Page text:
MBU Students Delve into Summer Research

June 29, 2018

Jessa Balough ’21 (left) and Bethany Taylor ’20 (right) investigate how chemicals like flame retardants degrade in consumer goods.

For many, summer is a time to relax or travel, but the season also gives MBU students more time to pursue research projects and work side-by-side with faculty.

Bethany Taylor ’20 received a 2018 General Program Undergraduate Science Research Fellowship from the Virginia Foundation of Independent Colleges (VFIC) and Jessa Balough ’21 earned an MBU Summer Undergraduate Research Fellowship. Both students are working with Associate Professor of Chemistry Peter Ruiz-Haas.

Jessa Balough ’21 (left) and Bethany Taylor ’20 (right) investigate how chemicals like flame retardants degrade in consumer goods.
“I am interested in pursuing graduate school in environmental chemistry. So this is not only interesting, but also extremely relevant to my future goals.”
Rising Sophomore Jessa Balough

Taylor and Balough are researching the destruction of novel plasticizers and flame retardants in many consumer goods.

“I wanted to work on this project because I have enjoyed all of my exposure thus far to analytical and environmental chemistry,” Taylor said. “There could not have been a more perfect summer opportunity.”

Ruiz-Haas has built expertise in this area, and he asks students to follow up on collected data and improve or expand it.

“These students have been highly motivated and talented, and they have excelled in their coursework to date,” Ruiz-Haas said.

Expanding Ruiz-Haas’ work was a natural project choice for Balough. “I decided to research the degradation of BPF under UV light because I am interested in pursuing graduate school in environmental chemistry,” she said. “So this is not only interesting, but also extremely relevant to my future goals.”

Emma Rhodenizer ’19 studies memristors, a type of nanotechnology.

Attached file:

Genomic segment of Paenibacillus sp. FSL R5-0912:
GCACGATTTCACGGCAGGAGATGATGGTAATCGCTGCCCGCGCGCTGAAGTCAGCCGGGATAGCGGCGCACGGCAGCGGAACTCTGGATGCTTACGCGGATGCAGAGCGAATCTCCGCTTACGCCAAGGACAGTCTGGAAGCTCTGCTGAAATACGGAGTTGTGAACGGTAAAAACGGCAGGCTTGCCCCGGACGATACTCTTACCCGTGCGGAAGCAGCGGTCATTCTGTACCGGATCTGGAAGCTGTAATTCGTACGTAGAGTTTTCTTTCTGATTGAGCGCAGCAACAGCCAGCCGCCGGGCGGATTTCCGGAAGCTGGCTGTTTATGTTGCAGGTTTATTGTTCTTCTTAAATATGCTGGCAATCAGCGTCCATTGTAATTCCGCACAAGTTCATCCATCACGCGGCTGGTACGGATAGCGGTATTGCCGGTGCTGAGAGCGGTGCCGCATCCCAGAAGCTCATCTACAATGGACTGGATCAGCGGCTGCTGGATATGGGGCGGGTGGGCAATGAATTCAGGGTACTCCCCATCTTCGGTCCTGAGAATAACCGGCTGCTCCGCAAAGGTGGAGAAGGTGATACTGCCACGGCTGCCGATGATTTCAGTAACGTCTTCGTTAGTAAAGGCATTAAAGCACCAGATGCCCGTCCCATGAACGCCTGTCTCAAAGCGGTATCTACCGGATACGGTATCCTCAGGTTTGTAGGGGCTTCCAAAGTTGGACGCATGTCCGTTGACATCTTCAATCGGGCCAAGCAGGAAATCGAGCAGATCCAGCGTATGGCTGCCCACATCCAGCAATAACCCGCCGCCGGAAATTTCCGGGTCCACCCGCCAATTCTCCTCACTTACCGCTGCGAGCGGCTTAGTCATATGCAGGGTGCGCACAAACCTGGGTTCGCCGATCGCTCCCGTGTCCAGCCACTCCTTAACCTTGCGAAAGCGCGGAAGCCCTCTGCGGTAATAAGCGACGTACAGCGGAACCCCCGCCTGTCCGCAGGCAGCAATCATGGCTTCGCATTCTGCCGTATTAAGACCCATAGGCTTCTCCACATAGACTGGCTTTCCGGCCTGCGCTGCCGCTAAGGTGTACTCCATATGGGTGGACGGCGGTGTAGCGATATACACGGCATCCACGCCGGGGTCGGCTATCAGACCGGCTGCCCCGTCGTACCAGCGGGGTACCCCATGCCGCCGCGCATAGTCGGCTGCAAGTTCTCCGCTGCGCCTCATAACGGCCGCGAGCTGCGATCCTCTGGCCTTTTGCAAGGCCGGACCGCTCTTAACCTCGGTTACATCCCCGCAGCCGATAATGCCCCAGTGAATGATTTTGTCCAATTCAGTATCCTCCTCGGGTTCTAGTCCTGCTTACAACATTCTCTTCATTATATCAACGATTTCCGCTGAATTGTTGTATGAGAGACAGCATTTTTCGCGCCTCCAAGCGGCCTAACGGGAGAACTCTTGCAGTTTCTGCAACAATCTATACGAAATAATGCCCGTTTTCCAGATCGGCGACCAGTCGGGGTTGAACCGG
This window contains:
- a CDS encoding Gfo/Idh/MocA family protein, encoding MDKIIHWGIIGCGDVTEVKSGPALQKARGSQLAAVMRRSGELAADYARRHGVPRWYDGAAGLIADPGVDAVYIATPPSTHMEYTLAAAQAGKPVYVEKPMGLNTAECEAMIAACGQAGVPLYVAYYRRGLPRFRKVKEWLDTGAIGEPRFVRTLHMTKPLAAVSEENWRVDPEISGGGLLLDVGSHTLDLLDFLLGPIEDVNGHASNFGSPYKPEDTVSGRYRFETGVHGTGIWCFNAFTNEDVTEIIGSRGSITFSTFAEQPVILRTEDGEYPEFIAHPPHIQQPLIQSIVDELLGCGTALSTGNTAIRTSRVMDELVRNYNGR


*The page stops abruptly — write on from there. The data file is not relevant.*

Emma Rhodenizer ’19 received an MBU Summer Undergraduate Research Fellowship and begins working with Associate Professor of Physics Nadine Gergel-Hackett in mid-July.

“I hope to gain a deeper understanding of the physics behind novel technologies,” Rhodenizer said, “as well as learn more in general about working in a lab and doing independent research.”

Nanotechnology is a key research area in the physics department, for both Gergel-Hackett and her students. “It’s an investigation into new nanotechnology, specifically something called a memristor,” Rhodenizer said. “Memristors are a new type of computer memory storage that uses much less power than traditional computer memory.”

“Emma possesses a trait that is extremely beneficial for successful undergraduate research: intrinsic motivation,” Gergel-Hackett said. “In addition to having the technical background required for this work, she is clearly truly interested in the topic and takes initiative in all aspects of the project from the initial design to final results.”

Outcomes vary for each student — some publish papers with their professor while others choose to get a head start on their senior Capstone projects — but all MBU students come away from summer research projects with an advantage when applying for jobs or grad schools.

“Emma possesses a trait that is extremely beneficial for successful undergraduate research: intrinsic motivation.”
Nadine Gergel-Hackett, associate professor of physics